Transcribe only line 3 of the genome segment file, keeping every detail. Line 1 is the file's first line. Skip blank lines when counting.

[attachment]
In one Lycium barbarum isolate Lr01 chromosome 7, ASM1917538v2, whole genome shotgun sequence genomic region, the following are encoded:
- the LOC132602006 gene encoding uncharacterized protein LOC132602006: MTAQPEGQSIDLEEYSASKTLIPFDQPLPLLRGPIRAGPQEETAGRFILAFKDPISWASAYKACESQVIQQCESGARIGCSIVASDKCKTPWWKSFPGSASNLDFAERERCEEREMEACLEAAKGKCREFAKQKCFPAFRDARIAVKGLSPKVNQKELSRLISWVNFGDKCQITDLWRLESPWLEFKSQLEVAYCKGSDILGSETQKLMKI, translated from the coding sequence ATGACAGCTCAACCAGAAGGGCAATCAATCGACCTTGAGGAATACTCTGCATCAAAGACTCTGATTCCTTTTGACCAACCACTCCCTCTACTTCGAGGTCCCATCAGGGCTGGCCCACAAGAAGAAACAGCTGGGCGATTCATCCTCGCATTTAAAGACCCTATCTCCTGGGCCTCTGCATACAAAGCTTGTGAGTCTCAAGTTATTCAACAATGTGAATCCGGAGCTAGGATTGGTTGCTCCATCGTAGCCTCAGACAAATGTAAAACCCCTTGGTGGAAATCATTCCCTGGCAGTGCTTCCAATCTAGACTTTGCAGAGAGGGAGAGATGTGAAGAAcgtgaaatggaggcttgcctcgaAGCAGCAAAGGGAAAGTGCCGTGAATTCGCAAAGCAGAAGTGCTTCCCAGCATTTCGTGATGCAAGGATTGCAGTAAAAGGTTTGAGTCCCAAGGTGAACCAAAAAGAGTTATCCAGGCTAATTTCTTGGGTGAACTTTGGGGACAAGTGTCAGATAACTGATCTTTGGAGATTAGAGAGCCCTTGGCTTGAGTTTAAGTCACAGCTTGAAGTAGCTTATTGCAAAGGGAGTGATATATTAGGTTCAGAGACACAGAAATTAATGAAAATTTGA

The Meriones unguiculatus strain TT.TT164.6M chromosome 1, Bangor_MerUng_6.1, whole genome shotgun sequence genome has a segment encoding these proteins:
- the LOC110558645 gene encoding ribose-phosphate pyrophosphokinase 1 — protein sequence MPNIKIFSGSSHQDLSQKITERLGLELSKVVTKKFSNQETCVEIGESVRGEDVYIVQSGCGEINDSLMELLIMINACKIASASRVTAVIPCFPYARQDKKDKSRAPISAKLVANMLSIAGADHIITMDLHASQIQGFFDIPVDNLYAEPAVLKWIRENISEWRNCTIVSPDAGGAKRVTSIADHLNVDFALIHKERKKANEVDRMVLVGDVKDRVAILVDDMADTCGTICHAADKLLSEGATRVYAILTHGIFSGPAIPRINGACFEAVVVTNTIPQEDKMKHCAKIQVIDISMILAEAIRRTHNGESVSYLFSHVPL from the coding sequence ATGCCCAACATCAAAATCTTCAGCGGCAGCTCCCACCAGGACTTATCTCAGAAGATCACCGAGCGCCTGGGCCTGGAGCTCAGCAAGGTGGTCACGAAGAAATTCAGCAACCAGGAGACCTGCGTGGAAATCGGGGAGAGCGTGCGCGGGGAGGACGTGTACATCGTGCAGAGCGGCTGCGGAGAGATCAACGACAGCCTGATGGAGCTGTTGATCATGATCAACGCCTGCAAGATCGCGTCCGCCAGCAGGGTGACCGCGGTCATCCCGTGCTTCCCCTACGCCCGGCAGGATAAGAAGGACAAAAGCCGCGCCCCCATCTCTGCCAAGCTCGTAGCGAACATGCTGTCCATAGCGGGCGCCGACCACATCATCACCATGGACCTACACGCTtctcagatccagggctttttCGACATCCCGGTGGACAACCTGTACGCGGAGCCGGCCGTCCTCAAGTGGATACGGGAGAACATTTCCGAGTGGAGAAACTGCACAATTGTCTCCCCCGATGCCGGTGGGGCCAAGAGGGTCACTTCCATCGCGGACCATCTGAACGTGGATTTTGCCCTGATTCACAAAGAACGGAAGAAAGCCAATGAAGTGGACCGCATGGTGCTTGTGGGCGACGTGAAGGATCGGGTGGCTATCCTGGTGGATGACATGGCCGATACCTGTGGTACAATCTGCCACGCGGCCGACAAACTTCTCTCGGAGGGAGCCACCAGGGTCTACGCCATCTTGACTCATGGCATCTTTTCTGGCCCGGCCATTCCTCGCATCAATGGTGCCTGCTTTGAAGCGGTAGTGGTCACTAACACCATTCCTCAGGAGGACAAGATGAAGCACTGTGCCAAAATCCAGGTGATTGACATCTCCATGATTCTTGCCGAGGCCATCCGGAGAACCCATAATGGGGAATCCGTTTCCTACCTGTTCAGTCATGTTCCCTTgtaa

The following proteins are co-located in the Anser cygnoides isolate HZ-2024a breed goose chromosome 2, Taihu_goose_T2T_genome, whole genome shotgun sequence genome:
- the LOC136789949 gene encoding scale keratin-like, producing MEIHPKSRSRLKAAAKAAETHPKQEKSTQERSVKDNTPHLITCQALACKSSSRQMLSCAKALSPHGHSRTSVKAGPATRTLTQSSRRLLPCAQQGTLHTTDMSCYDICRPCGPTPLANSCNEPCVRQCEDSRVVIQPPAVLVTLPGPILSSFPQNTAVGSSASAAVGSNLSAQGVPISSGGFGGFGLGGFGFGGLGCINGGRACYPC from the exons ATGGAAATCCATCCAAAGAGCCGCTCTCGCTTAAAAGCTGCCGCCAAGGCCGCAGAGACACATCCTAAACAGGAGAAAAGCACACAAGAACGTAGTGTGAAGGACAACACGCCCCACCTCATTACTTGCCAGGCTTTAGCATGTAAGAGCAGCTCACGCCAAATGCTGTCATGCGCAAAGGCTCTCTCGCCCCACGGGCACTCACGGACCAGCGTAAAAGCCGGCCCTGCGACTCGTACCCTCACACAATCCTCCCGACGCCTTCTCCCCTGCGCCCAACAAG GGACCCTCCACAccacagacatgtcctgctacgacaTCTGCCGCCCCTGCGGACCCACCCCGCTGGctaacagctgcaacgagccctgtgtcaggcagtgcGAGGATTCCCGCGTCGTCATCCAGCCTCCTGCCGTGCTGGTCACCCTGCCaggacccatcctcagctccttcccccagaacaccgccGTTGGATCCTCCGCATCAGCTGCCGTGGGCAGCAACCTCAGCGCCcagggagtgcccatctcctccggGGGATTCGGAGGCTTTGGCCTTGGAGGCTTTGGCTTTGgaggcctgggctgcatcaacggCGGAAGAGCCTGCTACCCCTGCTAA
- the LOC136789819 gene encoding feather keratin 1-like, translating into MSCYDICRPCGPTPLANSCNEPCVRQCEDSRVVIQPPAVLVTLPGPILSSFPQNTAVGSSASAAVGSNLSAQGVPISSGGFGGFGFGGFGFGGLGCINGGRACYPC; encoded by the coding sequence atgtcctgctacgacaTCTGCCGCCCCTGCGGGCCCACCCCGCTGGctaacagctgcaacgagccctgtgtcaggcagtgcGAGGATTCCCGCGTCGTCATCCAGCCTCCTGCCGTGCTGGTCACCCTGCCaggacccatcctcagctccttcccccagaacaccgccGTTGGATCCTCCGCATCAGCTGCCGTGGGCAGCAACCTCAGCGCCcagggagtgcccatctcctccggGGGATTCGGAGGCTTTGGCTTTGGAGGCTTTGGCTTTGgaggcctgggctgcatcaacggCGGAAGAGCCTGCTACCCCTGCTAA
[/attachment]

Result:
The Meriones unguiculatus strain TT.TT164.6M chromosome 1, Bangor_MerUng_6.1, whole genome shotgun sequence genome has a segment encoding these proteins: